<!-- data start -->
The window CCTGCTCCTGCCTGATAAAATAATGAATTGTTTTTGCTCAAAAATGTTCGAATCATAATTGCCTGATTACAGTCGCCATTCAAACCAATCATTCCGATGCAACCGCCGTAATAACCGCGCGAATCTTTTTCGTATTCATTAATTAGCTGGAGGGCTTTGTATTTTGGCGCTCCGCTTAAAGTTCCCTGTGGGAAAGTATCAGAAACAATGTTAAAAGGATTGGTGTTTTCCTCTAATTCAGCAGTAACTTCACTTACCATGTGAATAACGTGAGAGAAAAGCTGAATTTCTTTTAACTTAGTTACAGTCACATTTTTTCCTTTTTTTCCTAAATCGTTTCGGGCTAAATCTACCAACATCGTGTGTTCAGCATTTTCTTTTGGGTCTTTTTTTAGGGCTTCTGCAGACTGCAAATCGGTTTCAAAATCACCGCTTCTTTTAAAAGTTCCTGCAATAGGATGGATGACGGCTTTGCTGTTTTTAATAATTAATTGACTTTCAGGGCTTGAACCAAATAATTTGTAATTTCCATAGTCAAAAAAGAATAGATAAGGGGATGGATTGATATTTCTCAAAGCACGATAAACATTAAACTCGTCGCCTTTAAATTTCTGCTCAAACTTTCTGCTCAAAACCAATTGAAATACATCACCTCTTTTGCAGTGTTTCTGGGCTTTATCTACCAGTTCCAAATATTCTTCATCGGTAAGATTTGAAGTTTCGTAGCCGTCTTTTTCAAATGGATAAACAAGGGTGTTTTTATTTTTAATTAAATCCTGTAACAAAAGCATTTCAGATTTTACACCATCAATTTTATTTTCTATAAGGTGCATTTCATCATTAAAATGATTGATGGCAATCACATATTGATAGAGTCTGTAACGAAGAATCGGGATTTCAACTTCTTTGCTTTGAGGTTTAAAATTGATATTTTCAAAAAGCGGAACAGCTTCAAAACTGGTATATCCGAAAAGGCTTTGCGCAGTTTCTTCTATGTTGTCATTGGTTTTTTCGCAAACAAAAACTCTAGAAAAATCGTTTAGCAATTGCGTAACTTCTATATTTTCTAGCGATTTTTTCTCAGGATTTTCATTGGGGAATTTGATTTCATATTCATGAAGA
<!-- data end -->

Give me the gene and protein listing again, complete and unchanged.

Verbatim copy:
The window CCTGCTCCTGCCTGATAAAATAATGAATTGTTTTTGCTCAAAAATGTTCGAATCATAATTGCCTGATTACAGTCGCCATTCAAACCAATCATTCCGATGCAACCGCCGTAATAACCGCGCGAATCTTTTTCGTATTCATTAATTAGCTGGAGGGCTTTGTATTTTGGCGCTCCGCTTAAAGTTCCCTGTGGGAAAGTATCAGAAACAATGTTAAAAGGATTGGTGTTTTCCTCTAATTCAGCAGTAACTTCACTTACCATGTGAATAACGTGAGAGAAAAGCTGAATTTCTTTTAACTTAGTTACAGTCACATTTTTTCCTTTTTTTCCTAAATCGTTTCGGGCTAAATCTACCAACATCGTGTGTTCAGCATTTTCTTTTGGGTCTTTTTTTAGGGCTTCTGCAGACTGCAAATCGGTTTCAAAATCACCGCTTCTTTTAAAAGTTCCTGCAATAGGATGGATGACGGCTTTGCTGTTTTTAATAATTAATTGACTTTCAGGGCTTGAACCAAATAATTTGTAATTTCCATAGTCAAAAAAGAATAGATAAGGGGATGGATTGATATTTCTCAAAGCACGATAAACATTAAACTCGTCGCCTTTAAATTTCTGCTCAAACTTTCTGCTCAAAACCAATTGAAATACATCACCTCTTTTGCAGTGTTTCTGGGCTTTATCTACCAGTTCCAAATATTCTTCATCGGTAAGATTTGAAGTTTCGTAGCCGTCTTTTTCAAATGGATAAACAAGGGTGTTTTTATTTTTAATTAAATCCTGTAACAAAAGCATTTCAGATTTTACACCATCAATTTTATTTTCTATAAGGTGCATTTCATCATTAAAATGATTGATGGCAATCACATATTGATAGAGTCTGTAACGAAGAATCGGGATTTCAACTTCTTTGCTTTGAGGTTTAAAATTGATATTTTCAAAAAGCGGAACAGCTTCAAAACTGGTATATCCGAAAAGGCTTTGCGCAGTTTCTTCTATGTTGTCATTGGTTTTTTCGCAAACAAAAACTCTAGAAAAATCGTTTAGCAATTGCGTAACTTCTATATTTTCTAGCGATTTTTTCTCAGGATTTTCATTGGGGAATTTGATTTCATATTCATGAAGA